based on the third ontology being selected and in response to traversals of the first and third directed graphs, the computer system determining a second number of second data elements in common between the first directed graph and the third directed graph, the second data elements in common being data elements in the first directed graph whose words and properties are identical to respective words and properties in data elements in the third directed graph;
the computer system determining the first number of first data elements exceeds a threshold value and determining the second number of second data elements does not exceed the threshold value;
based on the first measure of dissimilarity exceeding the minimum measure of dissimilarity, the first number of the first data elements in common between the first directed graph and the second directed graph exceeding the threshold value, and the second number of the second data elements in common between the first directed graph and the third directed graph not exceeding the threshold value, the computer system generating a bridged ontology that merges the first and second ontologies, but does not merge the first and third ontologies, by generating a temporary directed graph that includes the first data elements in common between the first and second directed graphs, other data elements in the first directed graph, and other data elements in the second directed graph;
the computer system extracting the subject, predicate, and object from the first data object which specifies the problem;
the computer system identifying a relationship between the extracted subject, predicate, and object and, respectively, a subject, predicate, and object of a second data object included in the bridged ontology; and
based on the identified relationship between the subject, predicate, and object extracted from the first data object which specifies the problem and, respectively, the subject, predicate, and object of the second data object included in the bridged ontology, the computer system identifying the solution to the problem as being the second data object.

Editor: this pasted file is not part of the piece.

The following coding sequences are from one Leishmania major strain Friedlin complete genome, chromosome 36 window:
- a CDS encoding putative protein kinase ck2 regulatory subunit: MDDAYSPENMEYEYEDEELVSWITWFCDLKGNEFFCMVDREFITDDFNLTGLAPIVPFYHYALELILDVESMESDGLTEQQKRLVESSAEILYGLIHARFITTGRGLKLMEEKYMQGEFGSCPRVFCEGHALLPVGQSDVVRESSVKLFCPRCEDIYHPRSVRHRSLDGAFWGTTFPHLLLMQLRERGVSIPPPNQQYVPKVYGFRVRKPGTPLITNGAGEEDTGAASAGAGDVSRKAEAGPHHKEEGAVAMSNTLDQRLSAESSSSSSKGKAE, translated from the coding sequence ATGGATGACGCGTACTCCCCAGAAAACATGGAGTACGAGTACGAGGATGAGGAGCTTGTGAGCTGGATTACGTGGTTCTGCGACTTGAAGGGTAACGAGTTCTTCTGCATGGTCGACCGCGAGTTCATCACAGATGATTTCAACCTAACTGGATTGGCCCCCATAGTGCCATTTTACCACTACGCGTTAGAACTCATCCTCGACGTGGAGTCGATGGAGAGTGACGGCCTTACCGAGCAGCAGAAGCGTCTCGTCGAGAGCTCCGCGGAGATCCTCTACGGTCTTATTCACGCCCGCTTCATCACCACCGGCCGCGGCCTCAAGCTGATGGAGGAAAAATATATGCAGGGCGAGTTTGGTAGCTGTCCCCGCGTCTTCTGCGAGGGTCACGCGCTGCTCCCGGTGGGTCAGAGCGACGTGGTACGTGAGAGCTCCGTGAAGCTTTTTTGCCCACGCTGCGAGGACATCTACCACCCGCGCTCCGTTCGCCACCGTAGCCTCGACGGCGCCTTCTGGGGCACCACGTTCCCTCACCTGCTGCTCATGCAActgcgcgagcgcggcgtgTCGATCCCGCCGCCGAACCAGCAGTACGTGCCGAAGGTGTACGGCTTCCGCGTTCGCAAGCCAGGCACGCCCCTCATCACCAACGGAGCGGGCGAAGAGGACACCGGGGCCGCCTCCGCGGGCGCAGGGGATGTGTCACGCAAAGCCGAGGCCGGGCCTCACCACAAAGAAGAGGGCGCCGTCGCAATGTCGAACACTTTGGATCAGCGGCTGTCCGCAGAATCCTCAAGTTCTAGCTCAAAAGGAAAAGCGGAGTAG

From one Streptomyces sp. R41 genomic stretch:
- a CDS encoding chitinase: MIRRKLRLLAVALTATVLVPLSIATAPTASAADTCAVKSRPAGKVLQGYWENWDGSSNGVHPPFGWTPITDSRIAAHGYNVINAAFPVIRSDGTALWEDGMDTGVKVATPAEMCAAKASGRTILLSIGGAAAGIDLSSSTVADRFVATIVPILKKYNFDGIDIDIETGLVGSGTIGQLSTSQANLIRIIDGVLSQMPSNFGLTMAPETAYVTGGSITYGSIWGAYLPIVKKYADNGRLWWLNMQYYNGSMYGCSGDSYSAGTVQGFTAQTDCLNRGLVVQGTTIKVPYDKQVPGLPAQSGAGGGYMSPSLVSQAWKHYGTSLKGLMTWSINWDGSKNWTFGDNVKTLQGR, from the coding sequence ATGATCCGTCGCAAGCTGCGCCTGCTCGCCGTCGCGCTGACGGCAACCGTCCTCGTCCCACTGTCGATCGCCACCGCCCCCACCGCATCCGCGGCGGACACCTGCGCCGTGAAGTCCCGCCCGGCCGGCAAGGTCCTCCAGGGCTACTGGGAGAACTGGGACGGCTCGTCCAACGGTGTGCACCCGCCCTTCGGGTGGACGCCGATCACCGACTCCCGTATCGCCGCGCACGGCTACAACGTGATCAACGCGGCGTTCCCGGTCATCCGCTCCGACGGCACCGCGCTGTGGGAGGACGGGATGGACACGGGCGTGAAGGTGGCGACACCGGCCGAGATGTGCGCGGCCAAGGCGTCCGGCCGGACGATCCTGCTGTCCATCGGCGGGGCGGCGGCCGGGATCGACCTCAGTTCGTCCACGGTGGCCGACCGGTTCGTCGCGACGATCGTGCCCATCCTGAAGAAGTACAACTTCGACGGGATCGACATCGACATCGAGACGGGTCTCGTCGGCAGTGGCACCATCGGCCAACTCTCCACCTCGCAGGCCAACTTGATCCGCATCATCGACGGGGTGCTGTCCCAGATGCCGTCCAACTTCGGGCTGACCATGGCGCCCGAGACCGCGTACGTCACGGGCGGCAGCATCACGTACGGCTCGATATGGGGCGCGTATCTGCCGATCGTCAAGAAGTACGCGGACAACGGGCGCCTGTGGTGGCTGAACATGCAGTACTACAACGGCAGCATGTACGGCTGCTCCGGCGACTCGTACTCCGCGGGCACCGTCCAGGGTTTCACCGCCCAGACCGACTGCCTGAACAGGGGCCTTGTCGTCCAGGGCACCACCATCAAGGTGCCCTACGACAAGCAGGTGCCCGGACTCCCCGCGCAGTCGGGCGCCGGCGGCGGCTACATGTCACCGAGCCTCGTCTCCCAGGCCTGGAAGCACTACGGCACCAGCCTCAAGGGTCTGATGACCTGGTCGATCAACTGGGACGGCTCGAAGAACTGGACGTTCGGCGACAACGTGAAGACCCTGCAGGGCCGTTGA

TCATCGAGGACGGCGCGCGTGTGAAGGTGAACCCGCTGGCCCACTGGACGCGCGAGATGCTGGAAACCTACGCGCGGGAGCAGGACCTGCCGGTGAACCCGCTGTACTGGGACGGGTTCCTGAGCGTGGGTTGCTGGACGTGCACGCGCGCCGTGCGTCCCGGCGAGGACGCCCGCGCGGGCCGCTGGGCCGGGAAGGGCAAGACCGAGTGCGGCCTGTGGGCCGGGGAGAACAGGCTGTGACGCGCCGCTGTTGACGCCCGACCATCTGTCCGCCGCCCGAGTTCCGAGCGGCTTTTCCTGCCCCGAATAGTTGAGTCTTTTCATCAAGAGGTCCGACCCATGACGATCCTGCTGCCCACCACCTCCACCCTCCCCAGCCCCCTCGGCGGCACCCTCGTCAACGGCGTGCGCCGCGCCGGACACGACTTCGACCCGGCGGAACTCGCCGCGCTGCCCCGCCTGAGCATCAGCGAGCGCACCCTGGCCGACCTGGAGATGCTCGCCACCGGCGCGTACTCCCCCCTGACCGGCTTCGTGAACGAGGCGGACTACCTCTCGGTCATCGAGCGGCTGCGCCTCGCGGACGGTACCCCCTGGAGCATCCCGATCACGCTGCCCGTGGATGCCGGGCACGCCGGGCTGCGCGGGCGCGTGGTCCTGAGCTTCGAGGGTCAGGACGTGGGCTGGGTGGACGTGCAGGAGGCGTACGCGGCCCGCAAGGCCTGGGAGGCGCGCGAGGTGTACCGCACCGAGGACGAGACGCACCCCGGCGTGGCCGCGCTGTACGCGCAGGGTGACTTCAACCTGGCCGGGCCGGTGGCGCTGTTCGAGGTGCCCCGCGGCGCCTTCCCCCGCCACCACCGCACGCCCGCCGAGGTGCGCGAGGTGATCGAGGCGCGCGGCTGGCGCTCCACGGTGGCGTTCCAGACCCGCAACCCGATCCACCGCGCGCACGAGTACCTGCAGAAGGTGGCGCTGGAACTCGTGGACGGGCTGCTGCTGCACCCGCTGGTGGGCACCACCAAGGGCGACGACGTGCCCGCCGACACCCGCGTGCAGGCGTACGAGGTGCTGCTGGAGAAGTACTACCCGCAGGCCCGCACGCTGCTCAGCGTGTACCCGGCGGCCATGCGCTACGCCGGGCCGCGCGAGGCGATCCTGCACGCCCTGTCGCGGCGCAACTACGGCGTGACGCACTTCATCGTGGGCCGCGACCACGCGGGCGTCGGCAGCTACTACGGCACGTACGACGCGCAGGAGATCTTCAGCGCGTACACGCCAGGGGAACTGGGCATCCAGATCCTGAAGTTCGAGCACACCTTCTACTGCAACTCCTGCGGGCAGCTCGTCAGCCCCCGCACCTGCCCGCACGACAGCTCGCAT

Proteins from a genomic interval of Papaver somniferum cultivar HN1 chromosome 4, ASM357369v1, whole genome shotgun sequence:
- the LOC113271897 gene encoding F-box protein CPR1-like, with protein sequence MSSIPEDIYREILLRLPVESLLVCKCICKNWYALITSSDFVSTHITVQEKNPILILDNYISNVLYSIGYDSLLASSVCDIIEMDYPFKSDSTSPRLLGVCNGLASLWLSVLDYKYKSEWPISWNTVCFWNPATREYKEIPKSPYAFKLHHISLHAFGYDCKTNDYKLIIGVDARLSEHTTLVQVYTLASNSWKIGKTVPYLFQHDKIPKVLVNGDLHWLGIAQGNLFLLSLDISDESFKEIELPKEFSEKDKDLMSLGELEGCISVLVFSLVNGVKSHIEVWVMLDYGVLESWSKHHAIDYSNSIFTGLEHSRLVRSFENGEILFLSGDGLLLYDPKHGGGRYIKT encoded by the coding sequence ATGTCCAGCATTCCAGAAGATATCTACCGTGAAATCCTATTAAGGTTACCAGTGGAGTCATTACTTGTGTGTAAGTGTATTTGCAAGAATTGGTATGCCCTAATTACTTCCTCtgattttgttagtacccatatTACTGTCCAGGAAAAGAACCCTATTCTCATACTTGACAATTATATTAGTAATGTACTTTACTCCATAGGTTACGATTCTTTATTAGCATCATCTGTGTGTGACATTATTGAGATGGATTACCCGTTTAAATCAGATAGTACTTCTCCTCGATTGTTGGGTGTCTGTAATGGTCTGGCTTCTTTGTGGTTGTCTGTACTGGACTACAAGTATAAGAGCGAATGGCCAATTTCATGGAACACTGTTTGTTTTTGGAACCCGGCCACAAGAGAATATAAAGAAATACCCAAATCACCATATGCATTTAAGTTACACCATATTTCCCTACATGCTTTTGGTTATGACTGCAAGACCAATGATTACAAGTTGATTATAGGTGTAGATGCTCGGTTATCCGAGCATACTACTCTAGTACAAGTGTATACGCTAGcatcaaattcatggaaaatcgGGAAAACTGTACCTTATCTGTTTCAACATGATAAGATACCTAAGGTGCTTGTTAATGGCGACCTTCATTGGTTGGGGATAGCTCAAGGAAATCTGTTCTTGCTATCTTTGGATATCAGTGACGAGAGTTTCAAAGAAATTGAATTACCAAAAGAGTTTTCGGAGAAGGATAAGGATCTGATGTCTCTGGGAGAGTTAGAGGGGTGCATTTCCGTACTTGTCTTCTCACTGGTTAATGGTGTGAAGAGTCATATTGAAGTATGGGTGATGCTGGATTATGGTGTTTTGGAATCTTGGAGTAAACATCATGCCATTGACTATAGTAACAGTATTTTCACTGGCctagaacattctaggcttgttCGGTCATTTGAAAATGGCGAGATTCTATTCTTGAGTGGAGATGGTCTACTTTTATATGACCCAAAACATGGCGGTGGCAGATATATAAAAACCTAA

2. The system of claim 1, wherein the subject, predicate, and object of the first data object are a first triple in a resource description format (RDF), and wherein the subject, predicate, and object of the second data object are a second triple in the RDF.
3. The computer system of claim 1, wherein the step of identifying the relationship includes:
determining a word and a property of a data element including the subject of the first data object are identical to a word and a property of a data element including the subject of the second data object;
determining a word and a property of a data element including the predicate of the first data object are identical to a word and a property of a data element including the predicate of the second data object; and
determining a word and a property of a data element including the object of the first data object are identical to a word and a property of a data element including the object of the second data object.
4. The computer system of claim 1, wherein the method further comprises the computer system determining the second data object includes the first data elements in common between the first and second directed graphs, wherein the step of identifying the solution to the problem as being the second data object is further based on the second data object including the first data elements in common between the first and second directed graphs.
5. The computer system of claim 1, wherein the method further comprises:
the computer system determining a plurality of data objects in the bridged ontology as potential solutions the problem, the data objects consisting of respective subjects, predicates and objects;